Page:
These World War II Heroines Should be Household Names
These World War II Heroines Should be Household Names

These World War II Heroines Should be Household Names

Khalid Elhassan - August 15, 2022

These World War II Heroines Should be Household Names
Audrey Hepburn. Belatina

1. Fighting the Fascists Through Dance

Audrey Hepburn danced and performed in illegal underground recitals known as zwarte avonden (“black evenings”), and donated her earnings to the resistance. This despite her enfeebled physical condition, after the Nazis squeezed the Netherlands hard for resources to fuel their war effort. Within a few years, Audrey, like many other Dutch, began to suffer from malnutrition. She still danced, however. As she put it: “it was some way in which I could make some kind of contribution“. The resistance also put her to work as a child courier, because her youth made her less suspicious in the eyes of German occupiers. She carried documents, coded messages, and other items between various resistance groups. On one occasion, she recalled: “I had to step in and deliver our tiny underground newspaper, I stuffed them in my woollen socks and my wooden shoes, I got on my bike, and delivered them“.

These World War II Heroines Should be Household Names
Audrey Hepburn during a UNICEF mission. Manual Geek

Towards the end of WWII in Europe, a German blockade of food to the Netherlands led to a famine known as the Hunger Winter. Audrey and her family subsisted on miniscule food amounts, including tulip bulbs. By the time the Netherlands were liberated at war’s end, she and her family were close to starvation. As she put it: “We lost everything, of course… but we didn’t give a hoot. We got through with our lives, which was all that mattered“. Soon after the war, she moved to Britain, got her first film role in 1948, and went on to star in dozens more movies. She never forgot her childhood experience in wartime. Audrey Hepburn eventually became a special ambassador for United Nations Children’s Fund (UNICEF), an organization dedicated to the provision of humanitarian aid to children worldwide.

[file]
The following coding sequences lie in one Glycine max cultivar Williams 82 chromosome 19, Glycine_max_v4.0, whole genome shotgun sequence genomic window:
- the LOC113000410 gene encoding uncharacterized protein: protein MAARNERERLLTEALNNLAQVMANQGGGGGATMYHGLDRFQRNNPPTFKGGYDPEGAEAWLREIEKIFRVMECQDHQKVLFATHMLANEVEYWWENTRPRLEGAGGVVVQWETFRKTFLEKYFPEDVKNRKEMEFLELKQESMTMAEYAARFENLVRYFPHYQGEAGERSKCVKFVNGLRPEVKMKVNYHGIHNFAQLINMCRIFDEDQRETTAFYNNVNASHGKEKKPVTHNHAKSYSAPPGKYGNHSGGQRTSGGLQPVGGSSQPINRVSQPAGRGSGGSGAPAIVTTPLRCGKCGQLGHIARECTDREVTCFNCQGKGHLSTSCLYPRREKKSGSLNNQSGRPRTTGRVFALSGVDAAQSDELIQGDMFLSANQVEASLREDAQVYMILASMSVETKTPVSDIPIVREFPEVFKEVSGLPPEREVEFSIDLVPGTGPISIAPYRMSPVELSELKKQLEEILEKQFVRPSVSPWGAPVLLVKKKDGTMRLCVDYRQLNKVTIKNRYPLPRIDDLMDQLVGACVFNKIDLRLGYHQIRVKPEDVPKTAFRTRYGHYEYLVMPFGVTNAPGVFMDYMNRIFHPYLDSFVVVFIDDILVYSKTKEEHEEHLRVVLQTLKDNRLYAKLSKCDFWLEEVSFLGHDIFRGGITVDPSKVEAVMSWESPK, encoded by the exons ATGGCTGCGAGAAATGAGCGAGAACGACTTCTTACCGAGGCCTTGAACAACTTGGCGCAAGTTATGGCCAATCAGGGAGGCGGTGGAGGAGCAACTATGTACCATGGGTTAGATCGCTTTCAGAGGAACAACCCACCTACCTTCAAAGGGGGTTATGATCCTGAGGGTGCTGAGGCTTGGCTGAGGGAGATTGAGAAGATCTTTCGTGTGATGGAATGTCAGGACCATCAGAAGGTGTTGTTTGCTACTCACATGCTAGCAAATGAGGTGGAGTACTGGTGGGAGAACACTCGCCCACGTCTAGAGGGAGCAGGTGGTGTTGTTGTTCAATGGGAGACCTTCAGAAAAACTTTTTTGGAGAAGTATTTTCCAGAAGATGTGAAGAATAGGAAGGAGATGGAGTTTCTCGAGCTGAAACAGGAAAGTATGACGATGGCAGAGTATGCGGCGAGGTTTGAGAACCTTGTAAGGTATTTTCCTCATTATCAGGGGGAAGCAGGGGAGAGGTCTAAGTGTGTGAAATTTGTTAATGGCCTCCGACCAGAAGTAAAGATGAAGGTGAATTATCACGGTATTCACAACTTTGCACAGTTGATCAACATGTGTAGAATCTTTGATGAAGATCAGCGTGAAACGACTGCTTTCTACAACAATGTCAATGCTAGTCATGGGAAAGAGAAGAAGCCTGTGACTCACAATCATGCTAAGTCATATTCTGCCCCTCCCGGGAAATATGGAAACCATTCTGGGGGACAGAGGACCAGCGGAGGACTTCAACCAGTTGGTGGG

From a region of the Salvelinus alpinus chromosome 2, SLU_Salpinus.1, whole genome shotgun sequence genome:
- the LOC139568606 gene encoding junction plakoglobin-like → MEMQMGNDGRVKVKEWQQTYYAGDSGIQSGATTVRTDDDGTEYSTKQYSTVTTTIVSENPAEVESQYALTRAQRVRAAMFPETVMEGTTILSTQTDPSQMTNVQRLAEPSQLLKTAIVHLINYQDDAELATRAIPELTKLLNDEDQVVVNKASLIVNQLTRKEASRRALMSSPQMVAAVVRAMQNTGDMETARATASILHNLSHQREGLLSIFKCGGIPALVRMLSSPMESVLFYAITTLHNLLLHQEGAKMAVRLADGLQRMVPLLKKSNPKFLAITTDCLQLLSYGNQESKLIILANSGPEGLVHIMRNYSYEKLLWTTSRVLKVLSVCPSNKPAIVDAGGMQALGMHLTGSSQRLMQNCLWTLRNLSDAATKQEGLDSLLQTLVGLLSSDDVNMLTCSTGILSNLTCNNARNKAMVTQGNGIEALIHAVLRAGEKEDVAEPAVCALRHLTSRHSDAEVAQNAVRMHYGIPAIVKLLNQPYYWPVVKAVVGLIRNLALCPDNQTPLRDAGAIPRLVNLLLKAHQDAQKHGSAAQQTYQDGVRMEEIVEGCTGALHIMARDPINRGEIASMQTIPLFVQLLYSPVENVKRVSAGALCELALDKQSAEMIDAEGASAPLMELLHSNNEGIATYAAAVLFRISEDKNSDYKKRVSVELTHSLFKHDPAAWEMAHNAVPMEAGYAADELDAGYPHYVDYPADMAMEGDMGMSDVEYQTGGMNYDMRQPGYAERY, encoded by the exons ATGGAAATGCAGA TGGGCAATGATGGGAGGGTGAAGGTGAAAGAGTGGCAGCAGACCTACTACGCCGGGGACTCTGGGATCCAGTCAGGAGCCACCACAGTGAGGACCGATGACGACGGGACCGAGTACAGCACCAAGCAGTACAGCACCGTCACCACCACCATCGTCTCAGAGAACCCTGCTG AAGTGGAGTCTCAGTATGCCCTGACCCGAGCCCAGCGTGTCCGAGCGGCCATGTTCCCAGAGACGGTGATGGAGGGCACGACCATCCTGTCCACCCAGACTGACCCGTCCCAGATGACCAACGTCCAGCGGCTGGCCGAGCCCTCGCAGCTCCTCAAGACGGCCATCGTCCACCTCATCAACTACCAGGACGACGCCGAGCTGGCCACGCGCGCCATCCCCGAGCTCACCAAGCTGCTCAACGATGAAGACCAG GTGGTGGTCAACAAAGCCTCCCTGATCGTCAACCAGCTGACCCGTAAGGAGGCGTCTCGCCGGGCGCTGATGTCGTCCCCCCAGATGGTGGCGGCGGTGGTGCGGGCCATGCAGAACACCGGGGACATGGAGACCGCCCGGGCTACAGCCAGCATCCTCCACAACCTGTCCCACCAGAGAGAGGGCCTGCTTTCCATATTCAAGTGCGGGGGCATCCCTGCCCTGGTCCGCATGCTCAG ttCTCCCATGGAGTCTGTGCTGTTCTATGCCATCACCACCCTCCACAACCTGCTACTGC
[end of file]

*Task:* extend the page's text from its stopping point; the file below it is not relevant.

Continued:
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Where Did We Find This Stuff? Some Sources and Further Reading

Accidental Talmudist – Girl With a Gun: Simone Segouin

All That is Interesting – Zinaida Portnova: The Teenage Partisan Who Became a Soviet Hero During World War II

Cracked – ‘The Limping Lady’ Was WWII’s Most Underrated Heroine

Daily Mail, August 29th, 2015 – The Hotpants Hotshot: Formidable Derring-do of the Nazi Hunting, Gun Toting Pin Up Teen of the French Resistance

Encyclopedia Britannica – Josephine Baker

Forward – True History of an Unknown Hero of the French Jewish Resistance

Greif, Gideon – We Wept Without Tears: Testimonies of the Jewish Sonderkommando From Auschwitz (2005)

History – This Teenager Nazis With Her Sister During WWII

History Collection – Dangerous Women That the Law Couldn’t Contain

History Network – Josephine Baker’s Daring Double Life as a World War II Spy

Imperial War Museums – Five Film Stars’ Wartime Roles

Jewish Virtual Library – The Revolt at Auschwitz-Birkenau

Jones, Sherry – Josephine Baker’s Last Dance (2018)

Life Magazine, September 4th, 1944 – The Girl Partisan of Chartres

National Archives – Virginia Hall of the OSS, May 12, 1945

National Public Radio – ‘A Woman of No Importance’ Finally Gets Her Due

OMG Facts – The Sisters Who Fought Nazis by Seducing Them

Paris, Barry – Audrey Hepburn (1996)

Poldermans, Sophie – Seducing and Ki*ling Nazis: Hannie, Truus and Freddie: Dutch Resistance Heroines of WWII (2019)

Purnell, Sonia – A Woman of No Importance: The Untold Story of the American Spy Who Helped America Win World War II (2019)

Rees, Laurence – Auschwitz: The Nazis and the Final Solution (2004)

Sakaida, Henry – Heroines of the Soviet Union, 1941-45 (2012)

Smithsonian Magazine, April 8th, 2019 – How a Spy Known as ‘The Limping Lady’ Helped the Allies Win WWII

Time Magazine, May 3rd, 2019 – How a Young Audrey Hepburn Helped the Dutch Resistance During World War II

Vice, May 11th, 2016 – This 90 Year Old Lady Seduced and Ki*led Nazis as a Teenager

Washington Jewish Week – Charlotte Sorkine: Unknown Hero of the French Resistance

United States Holocaust Memorial Museum – Prisoner Revolt at Auschwitz-Birkenau

US Army Online – Miss Virginia Hall

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